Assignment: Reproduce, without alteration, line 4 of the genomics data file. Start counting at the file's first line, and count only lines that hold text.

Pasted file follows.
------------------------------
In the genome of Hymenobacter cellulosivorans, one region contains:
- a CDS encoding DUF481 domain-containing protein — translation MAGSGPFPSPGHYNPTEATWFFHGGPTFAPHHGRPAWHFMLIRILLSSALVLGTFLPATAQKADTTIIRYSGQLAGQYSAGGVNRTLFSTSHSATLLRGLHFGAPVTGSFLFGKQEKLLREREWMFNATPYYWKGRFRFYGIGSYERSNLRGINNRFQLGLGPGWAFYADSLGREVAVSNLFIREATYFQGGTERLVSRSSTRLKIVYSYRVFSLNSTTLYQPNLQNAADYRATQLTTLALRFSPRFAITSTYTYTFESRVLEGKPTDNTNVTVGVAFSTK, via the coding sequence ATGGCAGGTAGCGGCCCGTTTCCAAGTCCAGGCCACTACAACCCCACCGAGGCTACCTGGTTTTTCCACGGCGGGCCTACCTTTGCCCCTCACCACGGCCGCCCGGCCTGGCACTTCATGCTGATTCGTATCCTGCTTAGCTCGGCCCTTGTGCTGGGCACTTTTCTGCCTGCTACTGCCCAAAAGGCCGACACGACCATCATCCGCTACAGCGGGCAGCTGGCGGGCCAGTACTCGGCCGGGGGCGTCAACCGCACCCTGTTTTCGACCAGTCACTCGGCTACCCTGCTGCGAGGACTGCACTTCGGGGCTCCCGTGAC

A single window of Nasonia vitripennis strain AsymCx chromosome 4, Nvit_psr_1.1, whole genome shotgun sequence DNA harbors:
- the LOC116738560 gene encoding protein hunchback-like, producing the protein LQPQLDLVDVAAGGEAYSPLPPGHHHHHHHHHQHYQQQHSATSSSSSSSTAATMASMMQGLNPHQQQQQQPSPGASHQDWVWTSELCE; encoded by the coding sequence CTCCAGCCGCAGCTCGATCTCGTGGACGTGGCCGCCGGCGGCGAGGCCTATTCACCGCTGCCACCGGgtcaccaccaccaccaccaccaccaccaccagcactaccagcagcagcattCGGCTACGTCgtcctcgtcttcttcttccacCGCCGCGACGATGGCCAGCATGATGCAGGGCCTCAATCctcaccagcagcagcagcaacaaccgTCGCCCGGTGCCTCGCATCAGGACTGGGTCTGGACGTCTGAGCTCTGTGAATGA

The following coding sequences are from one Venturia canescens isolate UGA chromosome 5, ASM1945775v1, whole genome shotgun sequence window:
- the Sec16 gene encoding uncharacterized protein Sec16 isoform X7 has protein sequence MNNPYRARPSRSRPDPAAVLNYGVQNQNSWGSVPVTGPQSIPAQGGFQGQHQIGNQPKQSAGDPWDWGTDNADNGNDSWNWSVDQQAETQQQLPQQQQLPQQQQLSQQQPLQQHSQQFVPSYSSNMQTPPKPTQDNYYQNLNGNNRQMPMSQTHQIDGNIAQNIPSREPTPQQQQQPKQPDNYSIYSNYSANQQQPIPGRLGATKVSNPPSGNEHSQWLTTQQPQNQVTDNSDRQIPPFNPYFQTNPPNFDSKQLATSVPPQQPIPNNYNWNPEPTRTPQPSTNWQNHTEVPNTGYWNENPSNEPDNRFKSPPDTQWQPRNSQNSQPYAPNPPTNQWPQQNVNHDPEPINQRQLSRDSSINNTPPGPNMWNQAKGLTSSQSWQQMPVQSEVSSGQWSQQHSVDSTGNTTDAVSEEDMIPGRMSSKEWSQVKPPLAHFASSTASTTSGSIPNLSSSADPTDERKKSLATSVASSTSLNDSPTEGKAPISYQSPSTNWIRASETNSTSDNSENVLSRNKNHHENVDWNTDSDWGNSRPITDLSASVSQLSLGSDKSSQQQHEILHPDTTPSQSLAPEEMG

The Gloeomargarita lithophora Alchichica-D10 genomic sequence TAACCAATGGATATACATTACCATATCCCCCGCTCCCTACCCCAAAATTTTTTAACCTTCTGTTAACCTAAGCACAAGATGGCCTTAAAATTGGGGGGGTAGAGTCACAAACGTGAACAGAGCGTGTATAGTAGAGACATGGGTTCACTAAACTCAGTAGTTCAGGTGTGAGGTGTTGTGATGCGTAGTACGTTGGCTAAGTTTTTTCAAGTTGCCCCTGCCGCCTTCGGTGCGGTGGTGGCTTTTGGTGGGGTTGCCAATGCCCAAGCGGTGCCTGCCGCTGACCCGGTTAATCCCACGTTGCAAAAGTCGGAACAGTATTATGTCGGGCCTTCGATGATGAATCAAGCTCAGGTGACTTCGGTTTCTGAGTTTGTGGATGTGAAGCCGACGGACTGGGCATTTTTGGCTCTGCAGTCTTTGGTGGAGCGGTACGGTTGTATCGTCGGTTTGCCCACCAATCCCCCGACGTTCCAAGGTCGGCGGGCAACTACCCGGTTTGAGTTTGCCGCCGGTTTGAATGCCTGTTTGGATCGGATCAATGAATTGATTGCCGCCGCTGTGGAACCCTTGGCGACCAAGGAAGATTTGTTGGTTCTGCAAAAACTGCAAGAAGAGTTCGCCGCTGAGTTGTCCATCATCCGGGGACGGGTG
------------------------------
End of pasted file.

- the LOC116738560 gene encoding protein hunchback-like, producing the protein LQPQLDLVDVAAGGEAYSPLPPGHHHHHHHHHQHYQQQHSATSSSSSSSTAATMASMMQGLNPHQQQQQQPSPGASHQDWVWTSELCE; encoded by the coding sequence CTCCAGCCGCAGCTCGATCTCGTGGACGTGGCCGCCGGCGGCGAGGCCTATTCACCGCTGCCACCGGgtcaccaccaccaccaccaccaccaccaccagcactaccagcagcagcattCGGCTACGTCgtcctcgtcttcttcttccacCGCCGCGACGATGGCCAGCATGATGCAGGGCCTCAATCctcaccagcagcagcagcaacaaccgTCGCCCGGTGCCTCGCATCAGGACTGGGTCTGGACGTCTGAGCTCTGTGAATGA